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"Black Metal"


#1

Hi all,

A friend has commissioned me to make a ring based on one he saw
recently. He claims it had two metals to it, silver and black.
And so, I sat down and researched through my books. I already
knew about Niello, which unfortunately has lead, and sort of
about Shakudo with a patina of rokusho. In my reading, I came to
the conclusion that Niello would have a much deeper colour, while
Shakudo would probably be less toxic. If I were to do Niello,
would it be okay to do it outside? And, since it is a ring, I
read that you could use a gum (would something like KlyrFire be
okay?), but you’d have to do it in a kiln and keep the piece
rotating constantly so the Niello doesn’t flow out. Stupid
question, how the heck would one do that? And, if I was to do
Shakudo, would it be good enough to get the Reactive Metals
shakudo and their so called “Baldwin’s Patina”, or should I do
the traditional rokusho patina?

Many questions, I know. I missed out on learning how to do
Niello because my school decided that year that it was too toxic
to continue teaching. One last question: ummm, what about plain
old Jax? Thanks everyone!

Tobey Robinson
Adoremus Creations in Metal
Burnaby, BC, Canada
ICQ: 2643004


#2
And, if I was to do

Shakudo, would it be good enough to get the Reactive Metals
shakudo and their so called “Baldwin’s Patina”, or should I do
the traditional rokusho patina?

Tobey, while Reactive Metals materials are great (I’ve just bought
a whole load of stuff rom them and their service is great too) I
would just make my own Shakudo: 60 parts of Cu to 40 parts of Ag.
Melt the copper and add the silver to it. Make sure it is well
blended (using a quartz rod) and pour the ingot. It appears very
silver after quenching and pickling, but this is superficial.

In my experience, however, Rokusho doesn’t make it very black. I
suspect that the ‘Baldwin’s Patina’ would be better.

I’ve never used Niello, but it’s one of those techniques that I’ve
been wanting to try for ages.

Yours aye, – Dauvit Alexander, Glasgow, Scotland.


#3

It is possible that the black metal is niobium- it takes a very
nice heat treated black oxide. I have been using niobium to make
wedding bands for years. (Niobium is named after Niobe, the
goddess of grief :). I fabricate a gold alloy tube that fits
inside a seamless tubing band of niobium, and solder two gold
rims on the sides.

Rick Hamilton

Richard D. Hamilton
A goldsmith on Martha’s Vineyard
USA
Fabricated 14k, 18k, 22k, and platinum Jewelry
wax carving, modelmaking, jewelry photography,
and sailing whenever I can…
http://www.rick-hamilton.com


#4

How about true cobalt based or better rhodium base god the luster
and ping when hit w/ a spoon? WoW. And, it only has to be microns
thick once you have your surface prep’d and a nice finsh to blast.


#5

Dauvit, Shakudo is a copper gold alloy, 95% copper 5% gold is a
common recipe. The alloy you describe is Shibuichi which translates
as “three quarters” and is typically 75% silver 25% silver it will
not patina black in Rokusho. Only shakudo will patina black in with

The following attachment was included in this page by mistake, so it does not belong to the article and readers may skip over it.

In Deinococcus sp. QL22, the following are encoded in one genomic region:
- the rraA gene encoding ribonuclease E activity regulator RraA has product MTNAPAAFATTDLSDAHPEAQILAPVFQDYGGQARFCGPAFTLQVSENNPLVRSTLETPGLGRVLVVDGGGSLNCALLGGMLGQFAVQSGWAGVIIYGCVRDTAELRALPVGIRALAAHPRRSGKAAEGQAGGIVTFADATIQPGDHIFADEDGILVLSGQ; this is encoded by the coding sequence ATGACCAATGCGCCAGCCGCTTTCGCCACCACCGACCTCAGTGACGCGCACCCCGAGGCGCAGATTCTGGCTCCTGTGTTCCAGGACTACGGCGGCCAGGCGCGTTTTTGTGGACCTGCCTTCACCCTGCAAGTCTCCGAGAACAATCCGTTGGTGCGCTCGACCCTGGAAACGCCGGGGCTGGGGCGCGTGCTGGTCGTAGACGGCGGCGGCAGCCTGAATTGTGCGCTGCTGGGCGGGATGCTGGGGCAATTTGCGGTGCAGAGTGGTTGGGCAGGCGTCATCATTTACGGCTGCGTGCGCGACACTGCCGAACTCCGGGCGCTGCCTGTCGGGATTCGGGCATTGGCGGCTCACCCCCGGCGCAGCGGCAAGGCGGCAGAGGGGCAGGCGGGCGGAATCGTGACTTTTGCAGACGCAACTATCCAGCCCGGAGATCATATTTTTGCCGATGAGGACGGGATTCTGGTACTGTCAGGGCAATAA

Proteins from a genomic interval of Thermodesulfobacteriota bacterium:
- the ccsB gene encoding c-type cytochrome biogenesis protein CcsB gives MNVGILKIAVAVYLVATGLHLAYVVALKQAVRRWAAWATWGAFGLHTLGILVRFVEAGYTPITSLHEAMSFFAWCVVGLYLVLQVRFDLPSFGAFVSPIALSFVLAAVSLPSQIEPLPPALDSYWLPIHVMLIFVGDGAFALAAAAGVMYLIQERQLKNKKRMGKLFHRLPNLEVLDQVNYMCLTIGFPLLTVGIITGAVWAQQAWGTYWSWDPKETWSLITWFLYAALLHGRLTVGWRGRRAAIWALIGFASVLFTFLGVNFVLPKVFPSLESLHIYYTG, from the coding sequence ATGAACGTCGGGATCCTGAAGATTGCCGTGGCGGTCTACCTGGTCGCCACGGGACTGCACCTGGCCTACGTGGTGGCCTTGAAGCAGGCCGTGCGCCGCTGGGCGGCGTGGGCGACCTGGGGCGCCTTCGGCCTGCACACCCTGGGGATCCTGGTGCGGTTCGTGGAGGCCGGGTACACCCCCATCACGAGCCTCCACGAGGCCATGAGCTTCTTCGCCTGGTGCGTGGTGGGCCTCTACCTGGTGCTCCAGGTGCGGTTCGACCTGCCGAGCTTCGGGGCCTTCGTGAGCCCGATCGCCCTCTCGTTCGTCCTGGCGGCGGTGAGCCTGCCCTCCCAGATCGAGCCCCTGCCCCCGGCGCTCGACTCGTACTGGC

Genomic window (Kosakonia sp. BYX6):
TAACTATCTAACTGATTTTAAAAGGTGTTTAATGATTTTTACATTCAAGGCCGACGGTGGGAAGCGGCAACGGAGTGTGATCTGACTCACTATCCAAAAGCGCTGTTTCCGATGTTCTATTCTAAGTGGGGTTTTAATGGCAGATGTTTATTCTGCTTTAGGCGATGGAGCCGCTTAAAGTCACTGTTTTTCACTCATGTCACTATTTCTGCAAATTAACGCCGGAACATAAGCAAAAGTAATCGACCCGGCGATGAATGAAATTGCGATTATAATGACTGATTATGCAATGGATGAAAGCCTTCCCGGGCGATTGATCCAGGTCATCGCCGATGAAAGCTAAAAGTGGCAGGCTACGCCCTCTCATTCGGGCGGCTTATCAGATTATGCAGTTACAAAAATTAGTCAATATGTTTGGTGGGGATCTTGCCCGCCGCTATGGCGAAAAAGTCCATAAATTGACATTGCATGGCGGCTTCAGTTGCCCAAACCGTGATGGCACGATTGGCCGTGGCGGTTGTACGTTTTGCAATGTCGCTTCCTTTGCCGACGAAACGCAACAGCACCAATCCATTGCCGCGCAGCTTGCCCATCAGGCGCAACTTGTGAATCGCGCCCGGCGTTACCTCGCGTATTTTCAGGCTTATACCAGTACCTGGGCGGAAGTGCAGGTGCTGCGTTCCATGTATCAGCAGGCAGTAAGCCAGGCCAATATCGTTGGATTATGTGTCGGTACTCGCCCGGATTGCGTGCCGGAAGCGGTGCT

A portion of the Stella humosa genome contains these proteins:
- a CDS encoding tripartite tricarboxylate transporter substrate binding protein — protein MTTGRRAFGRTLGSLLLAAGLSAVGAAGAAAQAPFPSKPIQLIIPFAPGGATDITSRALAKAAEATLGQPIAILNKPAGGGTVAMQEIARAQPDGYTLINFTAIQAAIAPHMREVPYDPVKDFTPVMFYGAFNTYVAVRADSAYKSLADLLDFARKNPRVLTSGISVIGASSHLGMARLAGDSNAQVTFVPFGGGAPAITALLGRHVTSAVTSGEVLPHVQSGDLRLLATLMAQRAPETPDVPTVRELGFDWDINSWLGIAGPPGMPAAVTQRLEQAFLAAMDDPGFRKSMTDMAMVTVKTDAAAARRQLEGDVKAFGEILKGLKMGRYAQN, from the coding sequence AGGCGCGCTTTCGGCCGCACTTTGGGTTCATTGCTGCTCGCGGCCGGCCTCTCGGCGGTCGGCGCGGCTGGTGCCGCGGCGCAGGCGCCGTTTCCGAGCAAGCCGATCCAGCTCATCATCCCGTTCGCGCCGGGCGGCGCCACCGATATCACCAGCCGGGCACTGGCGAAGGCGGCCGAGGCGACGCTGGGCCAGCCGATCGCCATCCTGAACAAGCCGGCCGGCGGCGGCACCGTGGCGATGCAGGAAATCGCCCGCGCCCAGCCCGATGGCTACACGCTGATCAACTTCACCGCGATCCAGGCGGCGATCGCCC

rokusho if you do it right it is a difficult patina to do but is a
nice black with purple undertones from the gold.

Jim


@jbin
James Binnion Metal Arts
2916 Chapman St
Oakland, CA 94601
510-436-3552


#6
    It is possible that the black metal is niobium- it takes a
very nice heat treated black oxide. I have been using niobium to
make wedding bands for years. (Niobium is named after Niobe, the
goddess of grief :)

Whaat. Nice irony there. Actually I thought she was ‘just’ the
sister of Titus.

 . I fabricate a  gold alloy tube that fits inside a seamless
tubing band of niobium, and solder two gold rims on the sides.

And it gets the black oxide finish at the same time? great idea.

A goldsmith on Martha’s Vineyard

Is this what Bob sang about in ‘I don’ wanna work on Maggie’s
Farm’? :wink:

Brian
B r i a n � A d a m J e w e l l e r y E y e w e a r �
@Brian_Adam1 ph/fx +64 9 817 6816 NEW ZEALAND
http://www.adam.co.nz/eyewear/
http://www.adam.co.nz/jewellery/
http://www.adam.co.nz/workshop/ LAST ONE - Queenstown Mar11 to Mar18 '98
http://www.adam.co.nz/ruthbaird/ across the bench from me


#7

Is it possible that this ring was a lamination of copper and fine
silver, like mokume gane, treated with liver of sulphur?

Lee From sunny Phoenix


#8

Jim,

Would you describe how you attaian your patina on shakudo? I
have been trying various methods. What do you do?

Thanks!
Karen
karen@carvedbyramsey.com


#9
The alloy you describe is Shibuichi which translates
as "three quarters" and is typically 75% silver 25% silver 

Uhhh … I don’t mean to be picky here, but is this a typo??
Which part is silver, and what is the other part? Thanks!

Marrin Fleet
@Marrin_and_Mary_Dell
Memphis, Tennessee, USA
(About halfway between the Gulf of Mexico
and Canada, on the Mississippi River;
home of Elvis and W.C.Handy)


#10
The alloy you describe is Shibuichi which translates
as "three quarters" and is typically 75% silver 25% silver

Uhhh … I don’t mean to be picky here, but is this a typo??
Which part is silver, and what is the other part? Thanks!

Oops :frowning: 75% silver 25% copper

Jim


@jbin
James Binnion Metal Arts
2916 Chapman St
Oakland, CA 94601
510-436-3552